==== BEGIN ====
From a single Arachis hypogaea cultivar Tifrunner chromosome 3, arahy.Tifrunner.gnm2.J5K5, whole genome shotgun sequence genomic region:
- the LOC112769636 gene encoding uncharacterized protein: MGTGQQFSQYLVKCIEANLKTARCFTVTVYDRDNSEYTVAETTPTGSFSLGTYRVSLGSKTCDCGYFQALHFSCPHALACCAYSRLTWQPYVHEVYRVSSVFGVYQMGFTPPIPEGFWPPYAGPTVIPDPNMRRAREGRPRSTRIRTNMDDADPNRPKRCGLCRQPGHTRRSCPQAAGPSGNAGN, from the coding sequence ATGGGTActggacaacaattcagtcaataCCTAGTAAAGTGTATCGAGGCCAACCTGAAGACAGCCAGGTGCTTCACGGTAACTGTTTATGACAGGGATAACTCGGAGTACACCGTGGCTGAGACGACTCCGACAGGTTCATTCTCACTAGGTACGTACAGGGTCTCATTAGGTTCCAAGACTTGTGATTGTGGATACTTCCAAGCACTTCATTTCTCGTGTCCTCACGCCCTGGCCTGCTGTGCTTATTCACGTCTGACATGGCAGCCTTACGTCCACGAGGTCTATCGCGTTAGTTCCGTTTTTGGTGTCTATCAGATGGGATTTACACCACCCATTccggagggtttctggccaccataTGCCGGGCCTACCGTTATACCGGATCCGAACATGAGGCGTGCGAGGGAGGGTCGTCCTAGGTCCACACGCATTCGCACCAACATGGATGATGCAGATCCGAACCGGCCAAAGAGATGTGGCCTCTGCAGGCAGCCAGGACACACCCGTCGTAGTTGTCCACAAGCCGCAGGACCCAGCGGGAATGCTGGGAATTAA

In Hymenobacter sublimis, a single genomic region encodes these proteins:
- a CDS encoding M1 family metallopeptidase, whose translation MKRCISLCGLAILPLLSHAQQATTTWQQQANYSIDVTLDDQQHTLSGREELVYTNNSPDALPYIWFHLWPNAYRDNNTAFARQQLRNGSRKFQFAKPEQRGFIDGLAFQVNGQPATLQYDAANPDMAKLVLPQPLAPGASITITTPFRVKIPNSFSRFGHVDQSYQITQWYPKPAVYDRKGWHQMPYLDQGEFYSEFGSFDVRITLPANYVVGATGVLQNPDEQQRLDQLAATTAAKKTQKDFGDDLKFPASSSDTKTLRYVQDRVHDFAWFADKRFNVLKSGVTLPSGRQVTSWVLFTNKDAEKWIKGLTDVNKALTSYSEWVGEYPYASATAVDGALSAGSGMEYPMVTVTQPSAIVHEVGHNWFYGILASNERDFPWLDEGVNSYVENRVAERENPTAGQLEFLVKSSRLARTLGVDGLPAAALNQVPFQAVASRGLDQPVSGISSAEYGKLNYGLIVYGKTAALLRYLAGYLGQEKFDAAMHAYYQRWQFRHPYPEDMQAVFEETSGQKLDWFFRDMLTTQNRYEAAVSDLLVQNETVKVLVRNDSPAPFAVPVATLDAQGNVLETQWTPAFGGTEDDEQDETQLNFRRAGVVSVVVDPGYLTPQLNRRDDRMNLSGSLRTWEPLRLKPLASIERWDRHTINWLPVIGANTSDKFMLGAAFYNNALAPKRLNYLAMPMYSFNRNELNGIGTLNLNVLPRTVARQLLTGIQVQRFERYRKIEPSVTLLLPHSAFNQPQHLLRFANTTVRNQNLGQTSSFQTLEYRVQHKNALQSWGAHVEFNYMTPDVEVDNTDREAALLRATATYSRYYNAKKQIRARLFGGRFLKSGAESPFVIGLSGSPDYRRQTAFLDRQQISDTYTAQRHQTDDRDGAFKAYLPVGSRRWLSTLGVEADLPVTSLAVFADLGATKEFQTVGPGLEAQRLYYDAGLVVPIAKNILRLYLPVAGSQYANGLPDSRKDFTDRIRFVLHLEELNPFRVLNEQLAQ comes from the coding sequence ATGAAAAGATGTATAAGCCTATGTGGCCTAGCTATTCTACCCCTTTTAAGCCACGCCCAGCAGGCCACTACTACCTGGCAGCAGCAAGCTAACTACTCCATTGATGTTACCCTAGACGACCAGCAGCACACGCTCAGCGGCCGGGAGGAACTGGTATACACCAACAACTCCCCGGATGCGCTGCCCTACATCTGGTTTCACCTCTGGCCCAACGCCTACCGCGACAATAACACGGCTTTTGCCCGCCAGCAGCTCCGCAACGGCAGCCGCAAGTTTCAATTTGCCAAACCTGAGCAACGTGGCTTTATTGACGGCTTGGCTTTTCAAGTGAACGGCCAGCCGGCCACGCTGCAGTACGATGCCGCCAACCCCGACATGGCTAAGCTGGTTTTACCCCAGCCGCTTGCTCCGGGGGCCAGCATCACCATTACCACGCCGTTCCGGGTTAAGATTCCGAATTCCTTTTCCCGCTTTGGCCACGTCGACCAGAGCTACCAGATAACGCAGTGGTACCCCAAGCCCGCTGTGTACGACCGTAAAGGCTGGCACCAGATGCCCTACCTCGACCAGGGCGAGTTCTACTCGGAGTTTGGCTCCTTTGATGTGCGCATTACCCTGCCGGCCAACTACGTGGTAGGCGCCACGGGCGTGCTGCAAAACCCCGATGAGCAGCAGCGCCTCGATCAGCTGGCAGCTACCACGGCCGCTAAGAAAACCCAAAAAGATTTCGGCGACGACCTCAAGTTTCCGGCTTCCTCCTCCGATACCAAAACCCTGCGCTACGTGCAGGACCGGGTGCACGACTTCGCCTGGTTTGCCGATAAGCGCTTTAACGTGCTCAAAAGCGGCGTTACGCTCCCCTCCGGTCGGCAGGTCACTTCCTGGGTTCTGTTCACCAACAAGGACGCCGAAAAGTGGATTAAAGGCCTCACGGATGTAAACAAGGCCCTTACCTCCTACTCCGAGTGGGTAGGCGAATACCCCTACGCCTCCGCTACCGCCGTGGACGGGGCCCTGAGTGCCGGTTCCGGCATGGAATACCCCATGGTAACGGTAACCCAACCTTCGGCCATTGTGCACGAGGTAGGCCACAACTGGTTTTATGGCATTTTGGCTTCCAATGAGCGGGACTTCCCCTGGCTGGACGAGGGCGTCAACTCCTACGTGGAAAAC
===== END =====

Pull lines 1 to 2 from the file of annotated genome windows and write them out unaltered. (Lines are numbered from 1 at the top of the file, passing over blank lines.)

From a single Arachis hypogaea cultivar Tifrunner chromosome 3, arahy.Tifrunner.gnm2.J5K5, whole genome shotgun sequence genomic region:
- the LOC112769636 gene encoding uncharacterized protein: MGTGQQFSQYLVKCIEANLKTARCFTVTVYDRDNSEYTVAETTPTGSFSLGTYRVSLGSKTCDCGYFQALHFSCPHALACCAYSRLTWQPYVHEVYRVSSVFGVYQMGFTPPIPEGFWPPYAGPTVIPDPNMRRAREGRPRSTRIRTNMDDADPNRPKRCGLCRQPGHTRRSCPQAAGPSGNAGN, from the coding sequence ATGGGTActggacaacaattcagtcaataCCTAGTAAAGTGTATCGAGGCCAACCTGAAGACAGCCAGGTGCTTCACGGTAACTGTTTATGACAGGGATAACTCGGAGTACACCGTGGCTGAGACGACTCCGACAGGTTCATTCTCACTAGGTACGTACAGGGTCTCATTAGGTTCCAAGACTTGTGATTGTGGATACTTCCAAGCACTTCATTTCTCGTGTCCTCACGCCCTGGCCTGCTGTGCTTATTCACGTCTGACATGGCAGCCTTACGTCCACGAGGTCTATCGCGTTAGTTCCGTTTTTGGTGTCTATCAGATGGGATTTACACCACCCATTccggagggtttctggccaccataTGCCGGGCCTACCGTTATACCGGATCCGAACATGAGGCGTGCGAGGGAGGGTCGTCCTAGGTCCACACGCATTCGCACCAACATGGATGATGCAGATCCGAACCGGCCAAAGAGATGTGGCCTCTGCAGGCAGCCAGGACACACCCGTCGTAGTTGTCCACAAGCCGCAGGACCCAGCGGGAATGCTGGGAATTAA